When: Wednesday, September 18th, 3-4 pm in room 117
Who: Kie Zuraw (UCLA, presenting joint work with Sharon Peperkamp)
What: Aspiration in English prefixed words: a production study

Previous research has documented phonetic differences between prefixed words such as ‘mis-type’ and pseudoprefixed or opaquely prefixed words such as ‘mistake’ (Baker, Smith & Hawkins 2007, Smith, Baker & Hawkins 2012). One of the most striking differences is aspiration: the /t/ in ‘mis-type’ is aspirated, while that in ‘mistake’ is unaspirated. Presumably, the morpheme boundary in ‘mis-type’ prevents the /s/ from joining the second syllable’s onset, keeping the /t/ syllable-initial and thus aspirated. Our study found that the difference exists even when the stem-initial syllable is unstressed, as in ‘mis-conducted’ (aspirated) vs. ‘disposition’ (variable); we take this to mean that the /k/ in ‘mis-conducted’ is prosodic-word initial.

The purpose of this production study (16 participants producing 110 target items) was to identify words whose aspiratedness is variable across participants, for use in a future study (whose goal I’ll explain briefly in the talk). But the results themselves have some interesting points. As mentioned above, our results confirm that even unstressed-syllable-initial consonants can be aspirated–that is, can behave as though word-initial–if a clear prefix boundary precedes them. We also find that frequency of the whole word and of the stem influence whether a word is aspirated or not, as well as its VOT within each category, suggesting possible processing influences.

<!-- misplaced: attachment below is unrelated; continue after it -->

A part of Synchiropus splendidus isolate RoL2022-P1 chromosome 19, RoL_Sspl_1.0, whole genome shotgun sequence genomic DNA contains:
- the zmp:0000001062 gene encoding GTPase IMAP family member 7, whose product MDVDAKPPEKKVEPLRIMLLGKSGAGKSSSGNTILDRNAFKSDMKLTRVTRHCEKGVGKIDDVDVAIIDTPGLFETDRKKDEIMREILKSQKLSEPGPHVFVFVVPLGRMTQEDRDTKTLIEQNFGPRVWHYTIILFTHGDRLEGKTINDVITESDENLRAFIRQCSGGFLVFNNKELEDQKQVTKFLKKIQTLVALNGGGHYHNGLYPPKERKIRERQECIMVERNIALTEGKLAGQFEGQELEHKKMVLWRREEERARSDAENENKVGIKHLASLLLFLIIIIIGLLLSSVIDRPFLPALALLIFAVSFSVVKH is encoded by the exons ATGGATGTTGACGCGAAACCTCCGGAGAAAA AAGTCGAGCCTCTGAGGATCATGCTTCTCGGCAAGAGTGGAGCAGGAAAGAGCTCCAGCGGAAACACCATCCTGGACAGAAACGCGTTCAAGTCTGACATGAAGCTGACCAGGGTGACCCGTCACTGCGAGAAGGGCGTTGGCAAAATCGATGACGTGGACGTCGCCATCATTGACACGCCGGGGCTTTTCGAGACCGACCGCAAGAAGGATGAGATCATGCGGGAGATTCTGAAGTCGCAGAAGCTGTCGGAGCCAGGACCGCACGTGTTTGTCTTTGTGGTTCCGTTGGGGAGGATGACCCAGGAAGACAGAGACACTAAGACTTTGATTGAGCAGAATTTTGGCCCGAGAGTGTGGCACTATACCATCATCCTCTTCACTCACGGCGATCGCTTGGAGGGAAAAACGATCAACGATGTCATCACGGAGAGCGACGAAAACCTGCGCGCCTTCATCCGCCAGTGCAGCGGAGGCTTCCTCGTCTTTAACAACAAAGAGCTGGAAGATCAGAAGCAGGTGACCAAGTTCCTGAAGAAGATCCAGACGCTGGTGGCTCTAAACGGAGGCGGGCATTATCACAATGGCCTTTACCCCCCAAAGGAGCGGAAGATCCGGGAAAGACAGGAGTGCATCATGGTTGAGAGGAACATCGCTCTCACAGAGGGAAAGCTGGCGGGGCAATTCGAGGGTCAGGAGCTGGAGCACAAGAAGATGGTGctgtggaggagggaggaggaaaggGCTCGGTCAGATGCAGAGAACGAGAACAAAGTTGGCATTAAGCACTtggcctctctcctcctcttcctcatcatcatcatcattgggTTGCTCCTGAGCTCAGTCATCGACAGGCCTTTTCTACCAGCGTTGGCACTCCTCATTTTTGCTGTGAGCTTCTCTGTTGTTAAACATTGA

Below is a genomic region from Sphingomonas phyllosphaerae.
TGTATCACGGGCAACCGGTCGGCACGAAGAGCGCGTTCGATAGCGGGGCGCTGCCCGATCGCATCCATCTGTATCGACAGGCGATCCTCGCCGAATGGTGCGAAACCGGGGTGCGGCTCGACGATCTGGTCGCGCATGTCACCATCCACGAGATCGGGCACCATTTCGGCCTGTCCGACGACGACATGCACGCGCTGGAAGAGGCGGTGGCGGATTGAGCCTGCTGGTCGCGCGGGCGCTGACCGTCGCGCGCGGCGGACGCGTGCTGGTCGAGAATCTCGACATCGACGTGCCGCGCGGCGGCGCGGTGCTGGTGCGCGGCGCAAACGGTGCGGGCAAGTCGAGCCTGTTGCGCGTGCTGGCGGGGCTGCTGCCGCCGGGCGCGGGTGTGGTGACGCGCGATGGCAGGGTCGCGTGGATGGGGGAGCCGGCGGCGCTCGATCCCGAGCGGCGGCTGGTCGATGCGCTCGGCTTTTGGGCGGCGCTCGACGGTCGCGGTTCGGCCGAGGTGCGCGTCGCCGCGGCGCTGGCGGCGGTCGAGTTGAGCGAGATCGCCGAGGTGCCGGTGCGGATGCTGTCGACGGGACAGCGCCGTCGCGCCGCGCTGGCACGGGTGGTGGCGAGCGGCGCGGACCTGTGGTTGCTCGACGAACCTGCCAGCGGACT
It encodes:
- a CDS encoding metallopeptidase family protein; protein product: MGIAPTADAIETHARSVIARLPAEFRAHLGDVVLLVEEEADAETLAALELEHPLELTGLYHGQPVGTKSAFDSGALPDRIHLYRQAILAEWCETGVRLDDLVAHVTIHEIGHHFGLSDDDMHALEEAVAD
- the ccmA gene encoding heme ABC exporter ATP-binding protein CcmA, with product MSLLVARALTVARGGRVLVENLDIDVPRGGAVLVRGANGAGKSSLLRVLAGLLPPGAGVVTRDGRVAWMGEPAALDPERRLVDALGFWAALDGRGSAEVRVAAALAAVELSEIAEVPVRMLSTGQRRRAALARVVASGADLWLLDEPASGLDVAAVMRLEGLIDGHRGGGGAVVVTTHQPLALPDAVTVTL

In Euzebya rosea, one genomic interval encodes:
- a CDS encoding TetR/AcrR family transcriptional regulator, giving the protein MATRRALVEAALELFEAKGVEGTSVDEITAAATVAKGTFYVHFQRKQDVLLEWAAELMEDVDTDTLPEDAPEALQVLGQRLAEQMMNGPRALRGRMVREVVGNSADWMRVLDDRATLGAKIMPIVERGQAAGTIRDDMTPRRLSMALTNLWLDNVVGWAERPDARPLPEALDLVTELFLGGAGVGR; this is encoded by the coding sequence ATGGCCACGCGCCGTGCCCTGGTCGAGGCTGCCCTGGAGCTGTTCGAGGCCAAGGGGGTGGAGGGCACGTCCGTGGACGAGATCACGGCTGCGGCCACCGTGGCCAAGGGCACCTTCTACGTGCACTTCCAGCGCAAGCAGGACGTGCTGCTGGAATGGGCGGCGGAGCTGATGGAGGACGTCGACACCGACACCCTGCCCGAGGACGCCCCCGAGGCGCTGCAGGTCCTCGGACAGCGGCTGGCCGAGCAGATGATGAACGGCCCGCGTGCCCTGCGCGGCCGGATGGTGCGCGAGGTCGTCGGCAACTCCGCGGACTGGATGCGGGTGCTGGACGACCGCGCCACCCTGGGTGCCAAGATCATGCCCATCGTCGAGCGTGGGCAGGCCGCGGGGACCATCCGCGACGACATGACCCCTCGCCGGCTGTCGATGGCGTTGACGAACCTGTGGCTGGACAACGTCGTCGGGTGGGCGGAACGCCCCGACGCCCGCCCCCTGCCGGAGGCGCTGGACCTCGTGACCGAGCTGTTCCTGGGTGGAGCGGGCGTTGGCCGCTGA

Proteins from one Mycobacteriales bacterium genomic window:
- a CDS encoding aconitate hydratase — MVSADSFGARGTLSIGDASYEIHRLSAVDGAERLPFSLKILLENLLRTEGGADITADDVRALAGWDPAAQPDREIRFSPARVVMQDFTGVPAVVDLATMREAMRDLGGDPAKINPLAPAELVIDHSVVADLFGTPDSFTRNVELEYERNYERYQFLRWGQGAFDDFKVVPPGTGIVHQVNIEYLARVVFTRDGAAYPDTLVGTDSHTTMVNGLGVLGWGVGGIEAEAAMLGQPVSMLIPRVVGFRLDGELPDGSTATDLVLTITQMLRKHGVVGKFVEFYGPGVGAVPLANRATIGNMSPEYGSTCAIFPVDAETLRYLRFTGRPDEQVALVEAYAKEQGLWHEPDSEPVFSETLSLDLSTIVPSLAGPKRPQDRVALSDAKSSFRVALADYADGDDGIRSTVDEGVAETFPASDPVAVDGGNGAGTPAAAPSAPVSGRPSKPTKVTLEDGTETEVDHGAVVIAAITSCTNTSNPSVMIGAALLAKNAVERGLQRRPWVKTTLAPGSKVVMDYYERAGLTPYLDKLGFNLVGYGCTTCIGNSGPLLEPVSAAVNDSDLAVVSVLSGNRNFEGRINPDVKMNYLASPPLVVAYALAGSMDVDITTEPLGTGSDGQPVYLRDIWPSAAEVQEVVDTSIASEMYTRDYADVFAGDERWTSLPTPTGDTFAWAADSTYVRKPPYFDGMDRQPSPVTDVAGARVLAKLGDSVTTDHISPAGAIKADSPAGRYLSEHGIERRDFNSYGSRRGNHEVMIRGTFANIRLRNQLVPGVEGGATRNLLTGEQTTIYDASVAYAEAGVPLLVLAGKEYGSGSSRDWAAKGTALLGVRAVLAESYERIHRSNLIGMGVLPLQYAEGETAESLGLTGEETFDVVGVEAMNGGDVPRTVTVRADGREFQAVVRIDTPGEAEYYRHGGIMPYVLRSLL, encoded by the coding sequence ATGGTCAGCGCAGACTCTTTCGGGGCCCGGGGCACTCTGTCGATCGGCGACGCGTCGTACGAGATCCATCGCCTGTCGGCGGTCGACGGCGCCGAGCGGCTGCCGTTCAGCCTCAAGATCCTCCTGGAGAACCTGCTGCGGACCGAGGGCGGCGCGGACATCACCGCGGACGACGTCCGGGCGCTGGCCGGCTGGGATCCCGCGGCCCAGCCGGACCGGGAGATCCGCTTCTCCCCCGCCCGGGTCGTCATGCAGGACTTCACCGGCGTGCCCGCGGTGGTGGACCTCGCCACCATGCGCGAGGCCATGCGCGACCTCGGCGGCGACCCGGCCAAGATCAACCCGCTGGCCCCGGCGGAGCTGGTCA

Below is the schedule of upcoming presentations. If you’d like to present something after November, please email the organizers at: linglunch@gmail.com.

September 25: Mike Hamilton
October 2: Liz Smeets
October 9: Gretchen McCulloch
October 16: Gui Garcia
October 23: Mikael Vinka & Christian Waldmann (Surface anaphors in Swedish)
October 30: Hye-Young Bang
November 6: Maayan Adar
November 13: Yuliya Manyakina
November 20: Tokiko Okuma
November 27: Dan Goodhue